Umbrella Corps Review: R&D Nightmare Edition
The first casualty is fun and it doesn't rise again.
First impressions count. Every Resident Evil game knows this. That's why triggering any “press start” screen in the franchise comes with a gleeful statement of intent, delivered by a psycho voice-over guy who sounds like he's been ripped right out of Michael Jackson's Thriller. This new Resident Evil spin-off, known as Umbrella Corps, breaks tradition by having its title introduced by an Irma from Scooby Doo sound-a-like with a head cold.
It's a baffling icebreaker, and from there the confusing design decisions start to pile up more rapidly than your bodycount.
Umbrella Corps is pitched as a tactical multiplayer shooter, but it also includes a story painfully stretched across a barebones single-player offering. Roughly two years after the last adventure, Resident Evil 6, competing evil companies have hired teams of mercenaries to go pick through the ruins of Umbrella Corporation's old evil lairs. What starts as a quest to uncover secret bio-weapon tech soon devolves into a turf war between the suits, their merc “lab rats”, and the diseased freaks still getting their shamble on.
Even if you've never taken on evil before, resident or otherwise, Umbrella Corp's basic and advanced tutorials will get you ready to teabag other humans, and the living-impaired, in no time. My initial impressions of the game were that of a faster paced shooter reminiscent of Resident Evil 6's over-the-shoulder-camera shenanigans. First-person shooter fans don't have to make do with this viewpoint, however, as L2 offers you an “analog aim” that lets you use your iron sights to pop zombie chops with precision.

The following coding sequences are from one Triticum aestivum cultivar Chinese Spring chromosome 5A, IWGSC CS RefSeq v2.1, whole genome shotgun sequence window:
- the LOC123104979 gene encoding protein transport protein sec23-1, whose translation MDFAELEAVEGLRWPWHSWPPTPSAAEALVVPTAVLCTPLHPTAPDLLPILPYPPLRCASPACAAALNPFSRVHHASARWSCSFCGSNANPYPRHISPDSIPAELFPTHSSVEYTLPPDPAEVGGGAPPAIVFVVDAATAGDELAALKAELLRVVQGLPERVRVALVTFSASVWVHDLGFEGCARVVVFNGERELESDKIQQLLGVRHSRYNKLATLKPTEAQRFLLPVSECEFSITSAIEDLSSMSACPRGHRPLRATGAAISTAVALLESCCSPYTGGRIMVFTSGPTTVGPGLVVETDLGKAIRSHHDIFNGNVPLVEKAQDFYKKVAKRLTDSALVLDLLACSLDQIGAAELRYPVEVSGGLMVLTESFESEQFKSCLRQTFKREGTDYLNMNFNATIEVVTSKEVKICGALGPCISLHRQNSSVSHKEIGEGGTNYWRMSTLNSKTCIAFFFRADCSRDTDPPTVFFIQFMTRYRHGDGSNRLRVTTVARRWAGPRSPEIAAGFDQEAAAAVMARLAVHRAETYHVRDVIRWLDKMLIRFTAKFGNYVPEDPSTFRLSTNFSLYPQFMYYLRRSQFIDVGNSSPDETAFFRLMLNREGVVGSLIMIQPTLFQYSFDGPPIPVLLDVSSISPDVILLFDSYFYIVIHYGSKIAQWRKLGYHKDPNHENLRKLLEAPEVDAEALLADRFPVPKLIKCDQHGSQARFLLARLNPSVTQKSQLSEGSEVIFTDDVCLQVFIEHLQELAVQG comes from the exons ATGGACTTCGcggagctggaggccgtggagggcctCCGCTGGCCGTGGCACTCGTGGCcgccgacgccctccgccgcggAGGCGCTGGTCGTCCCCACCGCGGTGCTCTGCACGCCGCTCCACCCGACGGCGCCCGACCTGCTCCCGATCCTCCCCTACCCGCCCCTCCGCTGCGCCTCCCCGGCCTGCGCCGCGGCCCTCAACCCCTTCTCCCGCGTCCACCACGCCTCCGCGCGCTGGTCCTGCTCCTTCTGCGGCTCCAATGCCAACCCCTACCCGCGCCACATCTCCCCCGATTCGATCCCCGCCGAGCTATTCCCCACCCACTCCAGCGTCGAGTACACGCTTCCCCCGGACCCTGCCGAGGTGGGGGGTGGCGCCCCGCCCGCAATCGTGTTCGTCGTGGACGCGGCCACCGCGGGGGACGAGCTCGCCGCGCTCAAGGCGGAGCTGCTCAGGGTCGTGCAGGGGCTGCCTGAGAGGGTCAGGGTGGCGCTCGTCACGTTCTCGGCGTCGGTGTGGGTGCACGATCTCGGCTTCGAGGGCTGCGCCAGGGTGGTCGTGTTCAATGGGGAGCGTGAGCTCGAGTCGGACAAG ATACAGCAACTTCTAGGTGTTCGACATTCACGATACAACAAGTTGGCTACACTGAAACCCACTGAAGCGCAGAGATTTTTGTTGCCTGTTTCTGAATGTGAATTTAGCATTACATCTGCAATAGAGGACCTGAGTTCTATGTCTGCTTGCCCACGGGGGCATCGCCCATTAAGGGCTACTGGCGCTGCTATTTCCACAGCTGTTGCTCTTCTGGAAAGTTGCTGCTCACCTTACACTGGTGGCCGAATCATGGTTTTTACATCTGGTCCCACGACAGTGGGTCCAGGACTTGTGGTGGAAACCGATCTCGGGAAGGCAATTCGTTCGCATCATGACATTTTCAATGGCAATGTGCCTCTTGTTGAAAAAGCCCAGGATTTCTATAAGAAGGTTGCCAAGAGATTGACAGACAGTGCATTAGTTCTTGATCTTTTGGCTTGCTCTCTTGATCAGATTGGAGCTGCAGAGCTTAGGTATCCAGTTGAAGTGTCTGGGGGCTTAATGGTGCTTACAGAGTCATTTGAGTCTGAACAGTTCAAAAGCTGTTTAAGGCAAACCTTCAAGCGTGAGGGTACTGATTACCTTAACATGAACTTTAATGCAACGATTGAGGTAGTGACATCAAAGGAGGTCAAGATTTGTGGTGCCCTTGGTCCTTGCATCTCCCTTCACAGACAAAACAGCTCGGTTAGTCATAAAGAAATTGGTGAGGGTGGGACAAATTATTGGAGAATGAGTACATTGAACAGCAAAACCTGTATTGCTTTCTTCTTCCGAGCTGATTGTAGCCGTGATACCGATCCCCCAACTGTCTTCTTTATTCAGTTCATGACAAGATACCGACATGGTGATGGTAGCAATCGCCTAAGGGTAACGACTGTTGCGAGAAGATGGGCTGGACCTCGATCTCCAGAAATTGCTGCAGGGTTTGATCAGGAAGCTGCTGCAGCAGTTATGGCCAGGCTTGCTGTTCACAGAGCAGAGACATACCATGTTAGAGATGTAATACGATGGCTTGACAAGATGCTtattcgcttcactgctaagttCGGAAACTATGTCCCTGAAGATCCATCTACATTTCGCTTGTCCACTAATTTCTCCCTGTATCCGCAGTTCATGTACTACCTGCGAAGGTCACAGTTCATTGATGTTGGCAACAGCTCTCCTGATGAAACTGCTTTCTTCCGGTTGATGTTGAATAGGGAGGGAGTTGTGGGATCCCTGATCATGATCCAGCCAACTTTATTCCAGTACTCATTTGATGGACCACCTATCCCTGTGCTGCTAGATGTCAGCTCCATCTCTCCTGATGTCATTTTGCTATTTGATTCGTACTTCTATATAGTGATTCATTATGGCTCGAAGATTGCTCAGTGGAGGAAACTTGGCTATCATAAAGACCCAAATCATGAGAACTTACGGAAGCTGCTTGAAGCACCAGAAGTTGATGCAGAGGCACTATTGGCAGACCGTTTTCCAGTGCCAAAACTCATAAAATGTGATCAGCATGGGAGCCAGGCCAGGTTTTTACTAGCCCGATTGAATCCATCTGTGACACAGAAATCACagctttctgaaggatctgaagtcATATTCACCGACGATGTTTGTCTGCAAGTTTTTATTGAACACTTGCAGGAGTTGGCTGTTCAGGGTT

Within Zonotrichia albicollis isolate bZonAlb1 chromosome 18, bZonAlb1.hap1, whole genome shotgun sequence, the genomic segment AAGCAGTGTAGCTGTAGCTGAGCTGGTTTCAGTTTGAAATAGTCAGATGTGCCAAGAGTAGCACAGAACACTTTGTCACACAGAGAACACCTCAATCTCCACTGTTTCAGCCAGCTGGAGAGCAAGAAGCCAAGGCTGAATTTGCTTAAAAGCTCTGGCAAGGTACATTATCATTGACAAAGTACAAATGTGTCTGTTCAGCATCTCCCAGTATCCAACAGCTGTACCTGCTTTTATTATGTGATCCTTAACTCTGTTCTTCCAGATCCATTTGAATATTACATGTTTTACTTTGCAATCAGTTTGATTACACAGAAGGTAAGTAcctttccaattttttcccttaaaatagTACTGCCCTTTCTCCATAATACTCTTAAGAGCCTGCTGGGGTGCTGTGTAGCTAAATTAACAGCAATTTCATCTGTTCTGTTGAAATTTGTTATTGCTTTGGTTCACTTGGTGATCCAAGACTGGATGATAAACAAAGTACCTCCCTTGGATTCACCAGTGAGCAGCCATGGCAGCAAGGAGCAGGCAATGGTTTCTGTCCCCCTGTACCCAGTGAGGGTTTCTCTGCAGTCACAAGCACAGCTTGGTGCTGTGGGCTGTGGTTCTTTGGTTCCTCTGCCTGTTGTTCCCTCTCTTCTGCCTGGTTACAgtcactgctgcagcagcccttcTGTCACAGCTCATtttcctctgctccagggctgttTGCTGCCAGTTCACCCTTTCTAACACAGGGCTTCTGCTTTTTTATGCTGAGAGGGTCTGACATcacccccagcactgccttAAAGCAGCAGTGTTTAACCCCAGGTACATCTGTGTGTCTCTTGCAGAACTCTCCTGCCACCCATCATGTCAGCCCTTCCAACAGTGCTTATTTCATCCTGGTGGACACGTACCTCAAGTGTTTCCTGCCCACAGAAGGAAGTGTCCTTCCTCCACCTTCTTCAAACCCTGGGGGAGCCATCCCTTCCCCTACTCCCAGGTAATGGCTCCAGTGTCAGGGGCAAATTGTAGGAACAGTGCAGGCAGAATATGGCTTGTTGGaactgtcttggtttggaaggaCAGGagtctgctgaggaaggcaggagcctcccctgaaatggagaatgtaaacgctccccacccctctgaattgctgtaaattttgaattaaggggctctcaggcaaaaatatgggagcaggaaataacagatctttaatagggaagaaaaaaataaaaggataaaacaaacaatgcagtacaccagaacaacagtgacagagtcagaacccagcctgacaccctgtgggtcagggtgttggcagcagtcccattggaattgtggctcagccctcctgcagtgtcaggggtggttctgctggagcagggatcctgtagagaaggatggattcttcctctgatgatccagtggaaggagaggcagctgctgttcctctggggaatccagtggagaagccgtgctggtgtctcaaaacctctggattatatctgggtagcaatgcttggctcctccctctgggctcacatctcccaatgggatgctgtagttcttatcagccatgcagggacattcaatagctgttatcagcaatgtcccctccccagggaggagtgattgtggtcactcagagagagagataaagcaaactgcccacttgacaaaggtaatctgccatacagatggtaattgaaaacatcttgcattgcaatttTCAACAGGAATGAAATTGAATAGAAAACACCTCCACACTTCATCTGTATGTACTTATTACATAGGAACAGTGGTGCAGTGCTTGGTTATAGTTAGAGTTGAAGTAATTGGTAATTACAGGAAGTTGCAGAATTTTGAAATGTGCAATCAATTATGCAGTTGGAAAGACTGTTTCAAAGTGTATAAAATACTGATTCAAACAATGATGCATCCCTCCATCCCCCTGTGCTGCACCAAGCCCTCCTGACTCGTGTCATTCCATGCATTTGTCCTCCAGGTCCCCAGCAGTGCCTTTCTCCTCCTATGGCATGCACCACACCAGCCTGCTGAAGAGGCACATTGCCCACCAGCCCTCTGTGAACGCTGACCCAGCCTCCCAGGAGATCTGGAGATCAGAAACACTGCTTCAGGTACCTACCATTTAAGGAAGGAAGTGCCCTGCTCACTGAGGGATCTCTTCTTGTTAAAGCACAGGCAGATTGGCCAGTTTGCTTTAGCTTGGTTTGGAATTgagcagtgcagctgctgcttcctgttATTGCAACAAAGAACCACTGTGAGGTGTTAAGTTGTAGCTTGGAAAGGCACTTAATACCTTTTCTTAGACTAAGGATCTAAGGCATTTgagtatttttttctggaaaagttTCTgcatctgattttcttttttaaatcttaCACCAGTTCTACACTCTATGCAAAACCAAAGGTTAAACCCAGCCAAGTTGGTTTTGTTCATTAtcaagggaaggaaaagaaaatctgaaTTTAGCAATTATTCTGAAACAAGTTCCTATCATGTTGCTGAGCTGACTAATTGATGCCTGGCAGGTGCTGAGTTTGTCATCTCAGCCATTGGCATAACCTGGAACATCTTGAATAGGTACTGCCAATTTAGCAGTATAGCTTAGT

Other creature comforts include the ability to whip out your sidearm, seize one of the undead and use that stinking meatbag as a moveable shield. This may sound to like a great way to get yourself gnawed to the bone quicker than anybody between Jabba the Hutt and his KFC – but in reality the danger is low. The zombie AI here really is beyond stupid. They'll ignore the chatter of your submachine gun if they're not on the receiving end, and even if you do coax them into a run state, there's a good-to-certain chance they'll make sweet undead love to a wall before zeroing in on your organs.
The solo content is something of a push over
The game tries to explain their ambivalence away with “zombie jammer” technology. But even when you do target another human player and disengage said anti-zombie-Wi-Fi (in hopes of turning your human foes into lunch), the zombie dogs and bipedal corpses rarely connect the dots well enough to be a serious threat. As such, the solo content called “The Experiment” – a 20 mission affair where hordes of these idiots try to bite you – is something of a push over.
The only palpable sense of fear or “survival horror” to be felt here comes from getting ambushed due to poor spatial awareness (caused by the overly close camera) or when there's low ammo stress due to enemies endlessly spawning out of small puddles of viscera. Oh, you'll also feel your sphincter pucker whenever you find yourself caught in Umbrella's most nefarious and rusty trap: its cover-system.